Arizona’s experienced players dealt another losing hand in conference tourneyby Javier Morales on Mar. 15, 2013, under Sports
LAS VEGAS — From Atlantic City, N.J., to Las Vegas in one year, Arizona senior guard Mark Lyons knows what it’s like to be dealt the losing hand on the basketball court.
Lyons was part of Xavier’s team last season that lost to St. Bonaventure in the championship game of the Atlantic 10 tournament at Boardwalk Hall in Atlantic City. Lyons came up short with the Wildcats in a 66-64 loss to UCLA Friday night in the Pac-12 tournament semifinal game at the MGM Grand Garden Arena.
“I’ve been through this before,” said Lyons in a quiet Arizona locker room. “Last year at Xavier we lost to St. Bonaventure … It was a really close game, came down to one possession. Yeah, I’ve been here before. We just have to carry on.”
Forgive Lyons for his memory error — because of his transition from Xavier to Arizona and the difficult loss to the Bruins — but St. Bonaventure won 67-56 and never trailed against Xavier the entire second half.
The bottom line: Lyons knows the ebbs and flows of a season and how a team that loses in a conference tournament can make a run in the NCAA tournament. Xavier, which entered the 2012 NCAA tournament as a No. 10 seed, 21-12 overall, managed to advance to the Sweet 16 before losing to Baylor. The Musketeers advanced to the Sweet 16 twice with Lyons as a starting guard.
Solomon Hill, Kevin Parrom and Jordin Mayes have lost in the Pac-12 tournament championship game in 2011 and 2012. They did not advance to the NCAA tournament last year but were part of the Elite Eight run in 2011.
Evidenced by the sound of his voice, Lyons wants to get past his personal Sweet 16 barrier.
“I just want to get to that championship game, man,” Lyons said. “I want to see how that feels.”
Lyons’ backcourt mate, sophomore guard Nick Johnson, sat next to Lyons on the locker-room floor talking to reporters, barely audible with his responses. He was more angered by Arizona’s loss to UCLA than dejected. When Johnson stood, he tossed a shoe hard into a locker.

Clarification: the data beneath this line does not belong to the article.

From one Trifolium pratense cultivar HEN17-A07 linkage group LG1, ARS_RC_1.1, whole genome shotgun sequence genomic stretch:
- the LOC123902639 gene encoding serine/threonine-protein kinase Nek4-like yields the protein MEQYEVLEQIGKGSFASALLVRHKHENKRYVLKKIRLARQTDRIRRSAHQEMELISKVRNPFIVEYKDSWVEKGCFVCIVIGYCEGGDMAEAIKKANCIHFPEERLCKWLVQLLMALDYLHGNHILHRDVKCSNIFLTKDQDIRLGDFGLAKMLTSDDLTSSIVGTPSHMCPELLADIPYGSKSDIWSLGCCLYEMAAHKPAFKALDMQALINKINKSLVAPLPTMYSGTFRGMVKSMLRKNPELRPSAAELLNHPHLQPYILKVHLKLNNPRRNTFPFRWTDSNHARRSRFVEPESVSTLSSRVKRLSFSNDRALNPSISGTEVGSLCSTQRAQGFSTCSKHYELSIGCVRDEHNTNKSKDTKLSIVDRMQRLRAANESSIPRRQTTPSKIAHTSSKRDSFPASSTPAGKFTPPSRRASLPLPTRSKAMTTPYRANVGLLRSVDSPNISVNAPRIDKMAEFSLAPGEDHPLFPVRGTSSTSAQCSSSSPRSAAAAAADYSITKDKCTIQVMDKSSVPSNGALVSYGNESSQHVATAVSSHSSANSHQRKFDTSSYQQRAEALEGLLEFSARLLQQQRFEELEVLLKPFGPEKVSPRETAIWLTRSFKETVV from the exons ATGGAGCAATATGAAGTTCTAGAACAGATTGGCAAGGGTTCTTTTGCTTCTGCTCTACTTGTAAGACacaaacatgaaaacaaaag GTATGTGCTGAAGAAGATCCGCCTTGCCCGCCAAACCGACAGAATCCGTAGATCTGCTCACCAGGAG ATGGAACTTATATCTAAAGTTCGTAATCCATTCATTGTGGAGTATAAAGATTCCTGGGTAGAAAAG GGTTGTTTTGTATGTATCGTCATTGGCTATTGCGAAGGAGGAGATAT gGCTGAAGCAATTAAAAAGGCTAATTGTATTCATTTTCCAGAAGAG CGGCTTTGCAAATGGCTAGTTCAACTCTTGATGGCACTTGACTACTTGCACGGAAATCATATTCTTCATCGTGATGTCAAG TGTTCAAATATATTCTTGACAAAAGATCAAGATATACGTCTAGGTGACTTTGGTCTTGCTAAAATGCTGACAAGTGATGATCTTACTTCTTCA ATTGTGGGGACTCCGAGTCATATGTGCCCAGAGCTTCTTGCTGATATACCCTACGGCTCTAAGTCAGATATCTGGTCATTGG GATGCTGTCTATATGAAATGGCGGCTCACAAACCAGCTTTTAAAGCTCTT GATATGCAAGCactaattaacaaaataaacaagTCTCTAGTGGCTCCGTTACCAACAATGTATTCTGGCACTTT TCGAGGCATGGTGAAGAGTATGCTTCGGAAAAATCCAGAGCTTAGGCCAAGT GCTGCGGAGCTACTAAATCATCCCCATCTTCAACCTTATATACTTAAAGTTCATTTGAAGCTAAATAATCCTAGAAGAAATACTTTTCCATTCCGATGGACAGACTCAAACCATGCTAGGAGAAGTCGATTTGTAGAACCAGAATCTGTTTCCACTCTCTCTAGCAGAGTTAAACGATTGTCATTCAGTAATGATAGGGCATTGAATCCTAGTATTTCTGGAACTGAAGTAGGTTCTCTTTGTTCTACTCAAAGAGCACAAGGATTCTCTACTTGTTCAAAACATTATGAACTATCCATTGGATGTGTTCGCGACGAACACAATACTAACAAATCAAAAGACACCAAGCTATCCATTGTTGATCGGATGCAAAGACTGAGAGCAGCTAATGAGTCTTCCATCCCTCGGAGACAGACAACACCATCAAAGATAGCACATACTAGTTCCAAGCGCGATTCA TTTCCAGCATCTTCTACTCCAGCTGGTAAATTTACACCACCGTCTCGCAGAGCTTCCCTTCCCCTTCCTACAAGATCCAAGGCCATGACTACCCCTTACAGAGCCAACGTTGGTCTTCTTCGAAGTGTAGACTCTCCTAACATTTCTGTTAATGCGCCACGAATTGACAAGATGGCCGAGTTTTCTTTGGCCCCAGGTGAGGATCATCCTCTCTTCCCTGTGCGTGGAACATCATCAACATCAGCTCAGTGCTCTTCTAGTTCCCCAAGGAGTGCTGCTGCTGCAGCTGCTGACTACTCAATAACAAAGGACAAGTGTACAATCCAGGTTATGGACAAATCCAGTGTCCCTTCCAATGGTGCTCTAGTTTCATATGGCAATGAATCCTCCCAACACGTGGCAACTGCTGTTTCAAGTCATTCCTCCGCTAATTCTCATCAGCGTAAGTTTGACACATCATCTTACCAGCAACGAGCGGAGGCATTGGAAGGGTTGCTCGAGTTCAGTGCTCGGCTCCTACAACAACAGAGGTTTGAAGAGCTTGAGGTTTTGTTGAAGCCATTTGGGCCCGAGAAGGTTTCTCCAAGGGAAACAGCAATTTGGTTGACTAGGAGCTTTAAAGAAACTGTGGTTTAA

“I think we can be really dangerous and get a decent seed now with a chip on our shoulder,” Johnson said with a stern look. “We can defend and play as a team — two of things you are going to get from us on a nightly basis.”
Johnson locked down All-Pac-12 players Spencer Dinwiddie of Colorado and UCLA’s Larry Drew II in Arizona’s two games here. Dinwiddie made only 4 of 12 field-goal attempts against Johnson. Drew mustered only four assists in 37 minutes. He failed to make a field goal in five attempts.
Johnson’s defense is an accomplishment Arizona can hold on to within a difficult loss, one in which UCLA rallied from 11 points down with 10:24 remaining.
Each Jordan Adams basket during his personal 13-point run during the Bruins’ second half rally was reminiscent of how UCLA villains such as Reggie Miller, Derrick Martin, Jason Kapono and Kevin Love got the hot hand or made the big play to beat Arizona.
Johnson and Lyons each commented that Arizona can build on its accomplishments, within each game here against Colorado and UCLA, to build bigger ones ahead in the NCAA tournament.
A development aside from Johnson’s defense was the play of freshmen big men Kaleb Tarczewski, Grant Jerrett and Brandon Ashley. They combined for 29 points and 19 rebounds against UCLA. Tarczewski had a game-high 13 rebounds. Ashley led the Wildcats with 15 points. Jerrett made 3-of-4 field goal attempts.
Lyons has the most NCAA tournament experience of the Wildcats, playing seven games from 2010-12.
Johnson, Tarczewski, Ashley and Jerrett have never been part of March Madness. The Wildcats have not had this many important players who are inexperienced in the NCAA tournament since Lute Olson’s first few teams in 1984-85 and 1985-86 and Sean Miller’s second UA team in 2010-11 with Lamont “MoMo” Jones, Derrick Williams, Hill, Parrom and Mayes.
Miller was able to coach that group one game from the Final Four.
“I will just tell the young guys that every (NCAA tournament) game is a regular game, but just take it seriously,” said Lyons. “They gotta be more focused because there’s a lot of things going on. Just be ready to play.”